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Nissan global restructuring plan

Nissan global restructuring plan

Nissan has announced its global restructuring plan that it hopes will return it to a more stable and profitable footing. Older models will be run out as will underperforming models leading to an overall reduction of 20 per cent, while some factories will close, with others possibly facing smaller cuts.

A move away from smaller cars also appears to be on the horizon for Nissan, as it shifts its focus towards C- and D-segment cars (Nissan Qashqai upwards). The brand is also expanding its electric vehicle offering and reaffirming its sports car range. With increasing safety standards, producing small cars is becoming an increasingly profit-shy business, so it is unlikely that vehicles like the Nissan Micra will remain on sale in Europe.

Nissan plans to launch 12 new models over the next 18 months. The electric Leaf continues to sell well and will be joined by an electric SUV that was previewed by the Ariya concept. More models will gain the company's ProPilot driver assistance system in a move that will keep the models up to date and improve profit margins.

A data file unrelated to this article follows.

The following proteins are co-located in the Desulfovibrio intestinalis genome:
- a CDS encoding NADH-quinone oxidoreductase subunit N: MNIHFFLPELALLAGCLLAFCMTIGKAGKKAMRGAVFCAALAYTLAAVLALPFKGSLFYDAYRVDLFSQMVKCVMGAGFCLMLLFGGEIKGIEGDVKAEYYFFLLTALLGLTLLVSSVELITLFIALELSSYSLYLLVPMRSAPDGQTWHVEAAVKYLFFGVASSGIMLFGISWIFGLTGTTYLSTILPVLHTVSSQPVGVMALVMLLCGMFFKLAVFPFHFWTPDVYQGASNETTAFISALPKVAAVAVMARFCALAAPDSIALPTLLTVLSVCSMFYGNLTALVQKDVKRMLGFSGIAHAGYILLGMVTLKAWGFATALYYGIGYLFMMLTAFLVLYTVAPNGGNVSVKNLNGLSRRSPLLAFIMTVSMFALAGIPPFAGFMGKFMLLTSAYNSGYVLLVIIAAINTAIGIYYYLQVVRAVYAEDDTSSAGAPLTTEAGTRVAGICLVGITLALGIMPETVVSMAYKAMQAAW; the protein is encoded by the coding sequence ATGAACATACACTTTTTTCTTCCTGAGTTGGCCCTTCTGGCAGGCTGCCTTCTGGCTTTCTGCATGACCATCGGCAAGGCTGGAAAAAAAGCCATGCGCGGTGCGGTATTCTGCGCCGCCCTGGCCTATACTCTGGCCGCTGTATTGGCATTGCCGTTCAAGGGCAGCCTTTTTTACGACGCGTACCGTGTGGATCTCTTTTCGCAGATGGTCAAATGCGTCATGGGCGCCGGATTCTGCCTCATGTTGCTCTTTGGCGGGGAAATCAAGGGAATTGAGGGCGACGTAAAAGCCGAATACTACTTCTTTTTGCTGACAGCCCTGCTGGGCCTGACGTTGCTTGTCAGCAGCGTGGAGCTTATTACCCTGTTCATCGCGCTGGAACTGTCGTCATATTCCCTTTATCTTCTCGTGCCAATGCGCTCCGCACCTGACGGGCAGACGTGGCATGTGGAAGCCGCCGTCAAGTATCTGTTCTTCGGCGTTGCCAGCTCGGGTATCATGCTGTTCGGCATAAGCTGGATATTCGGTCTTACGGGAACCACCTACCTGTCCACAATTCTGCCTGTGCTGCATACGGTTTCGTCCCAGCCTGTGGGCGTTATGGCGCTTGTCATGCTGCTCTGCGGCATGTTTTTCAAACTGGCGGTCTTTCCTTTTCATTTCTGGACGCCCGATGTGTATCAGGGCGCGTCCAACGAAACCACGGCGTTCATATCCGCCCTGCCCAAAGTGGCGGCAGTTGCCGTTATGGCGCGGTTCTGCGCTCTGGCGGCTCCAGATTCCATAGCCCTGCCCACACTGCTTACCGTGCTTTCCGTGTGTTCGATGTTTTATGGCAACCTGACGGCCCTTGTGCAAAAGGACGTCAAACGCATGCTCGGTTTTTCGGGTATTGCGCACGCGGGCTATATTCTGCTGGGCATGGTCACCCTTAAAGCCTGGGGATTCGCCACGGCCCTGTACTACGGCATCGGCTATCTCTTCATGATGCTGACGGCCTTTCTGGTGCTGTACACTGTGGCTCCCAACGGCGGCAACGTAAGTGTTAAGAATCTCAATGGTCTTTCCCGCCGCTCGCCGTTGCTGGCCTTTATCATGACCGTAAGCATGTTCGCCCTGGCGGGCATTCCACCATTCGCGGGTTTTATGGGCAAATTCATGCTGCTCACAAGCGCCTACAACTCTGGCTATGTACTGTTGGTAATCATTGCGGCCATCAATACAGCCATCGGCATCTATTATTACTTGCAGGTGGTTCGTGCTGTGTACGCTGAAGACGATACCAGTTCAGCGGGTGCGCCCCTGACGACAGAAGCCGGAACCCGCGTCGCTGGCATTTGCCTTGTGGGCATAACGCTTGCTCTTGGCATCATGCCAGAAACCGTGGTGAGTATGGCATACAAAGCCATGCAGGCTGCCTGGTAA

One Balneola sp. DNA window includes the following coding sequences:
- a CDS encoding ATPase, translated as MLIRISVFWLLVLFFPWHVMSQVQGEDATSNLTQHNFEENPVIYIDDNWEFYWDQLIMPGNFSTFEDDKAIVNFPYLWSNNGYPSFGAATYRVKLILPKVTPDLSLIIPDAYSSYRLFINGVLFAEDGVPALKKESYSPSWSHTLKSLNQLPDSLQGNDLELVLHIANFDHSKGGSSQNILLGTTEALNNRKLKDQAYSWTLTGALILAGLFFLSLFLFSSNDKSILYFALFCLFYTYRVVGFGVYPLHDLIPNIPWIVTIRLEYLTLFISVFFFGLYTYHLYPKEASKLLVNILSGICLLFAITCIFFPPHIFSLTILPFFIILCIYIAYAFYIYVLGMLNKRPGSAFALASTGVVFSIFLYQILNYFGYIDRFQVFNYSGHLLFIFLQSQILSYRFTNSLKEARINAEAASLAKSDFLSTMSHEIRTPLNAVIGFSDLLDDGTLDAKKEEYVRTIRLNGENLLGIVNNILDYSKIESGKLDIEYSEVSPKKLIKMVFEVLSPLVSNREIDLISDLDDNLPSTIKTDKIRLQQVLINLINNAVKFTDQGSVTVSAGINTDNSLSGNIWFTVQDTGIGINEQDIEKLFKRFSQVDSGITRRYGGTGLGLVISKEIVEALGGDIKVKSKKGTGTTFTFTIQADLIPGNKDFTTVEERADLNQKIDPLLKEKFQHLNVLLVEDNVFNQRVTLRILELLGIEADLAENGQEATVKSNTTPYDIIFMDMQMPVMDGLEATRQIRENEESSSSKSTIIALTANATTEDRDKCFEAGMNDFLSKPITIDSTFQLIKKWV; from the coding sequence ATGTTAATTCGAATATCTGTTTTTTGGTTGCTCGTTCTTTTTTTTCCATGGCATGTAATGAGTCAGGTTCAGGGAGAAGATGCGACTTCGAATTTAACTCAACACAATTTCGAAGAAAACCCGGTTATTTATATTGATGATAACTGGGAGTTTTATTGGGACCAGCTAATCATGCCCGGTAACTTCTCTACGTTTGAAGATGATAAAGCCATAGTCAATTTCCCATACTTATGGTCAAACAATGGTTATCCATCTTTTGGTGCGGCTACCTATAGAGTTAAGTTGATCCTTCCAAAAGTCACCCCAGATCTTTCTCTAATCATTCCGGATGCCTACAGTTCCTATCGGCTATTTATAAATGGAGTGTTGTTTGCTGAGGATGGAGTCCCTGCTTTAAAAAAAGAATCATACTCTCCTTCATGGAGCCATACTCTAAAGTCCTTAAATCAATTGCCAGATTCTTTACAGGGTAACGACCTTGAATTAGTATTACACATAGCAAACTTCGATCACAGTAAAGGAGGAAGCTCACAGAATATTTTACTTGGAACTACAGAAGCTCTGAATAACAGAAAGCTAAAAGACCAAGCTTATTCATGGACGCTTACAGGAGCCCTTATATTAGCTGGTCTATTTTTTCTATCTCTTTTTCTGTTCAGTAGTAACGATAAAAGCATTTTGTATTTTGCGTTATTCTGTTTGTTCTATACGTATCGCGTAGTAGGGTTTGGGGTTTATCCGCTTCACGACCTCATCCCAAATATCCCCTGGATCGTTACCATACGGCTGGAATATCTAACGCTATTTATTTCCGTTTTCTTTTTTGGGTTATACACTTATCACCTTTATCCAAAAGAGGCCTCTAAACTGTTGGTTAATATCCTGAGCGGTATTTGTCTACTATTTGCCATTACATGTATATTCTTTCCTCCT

In a glimmer of positive news for driving enthusiasts, Nissan did all-but-confirm that a new Z sports car will remain in the lineup. Little is currently known about the new sports car, but if it is to be sold globally, it is unlikely to be based on the Alpine A110.

Nissan's Sunderland plant to remain open, for now

Nissan is aiming to see an overall reduction of 20 per cent in production by 2023. It will cease production at its factory in Barcelona and retain operations at its Sunderland plant in the UK. However, the latter may still come under threat if there is a no-deal Brexit or see its work shifts decrease. Some of that production capacity may also be taken up by its alliance partner, Renault. The French brand is also undergoing a major restructuring exercise. Further afield, Nissan is also closing its Indonesian plant leaving Thailand as its sole production facility in the ASEAN region.

Makoto Uchida, Nissan chief executive officer, said: "Our transformation plan aims to ensure steady growth instead of excessive sales expansion. We will now concentrate on our core competencies and enhancing the quality of our business, while maintaining financial discipline and focusing on net revenue per unit to achieve profitability. This coincides with the restoration of a culture defined by "Nissan-ness" for a new era."


Published on May 28, 2020
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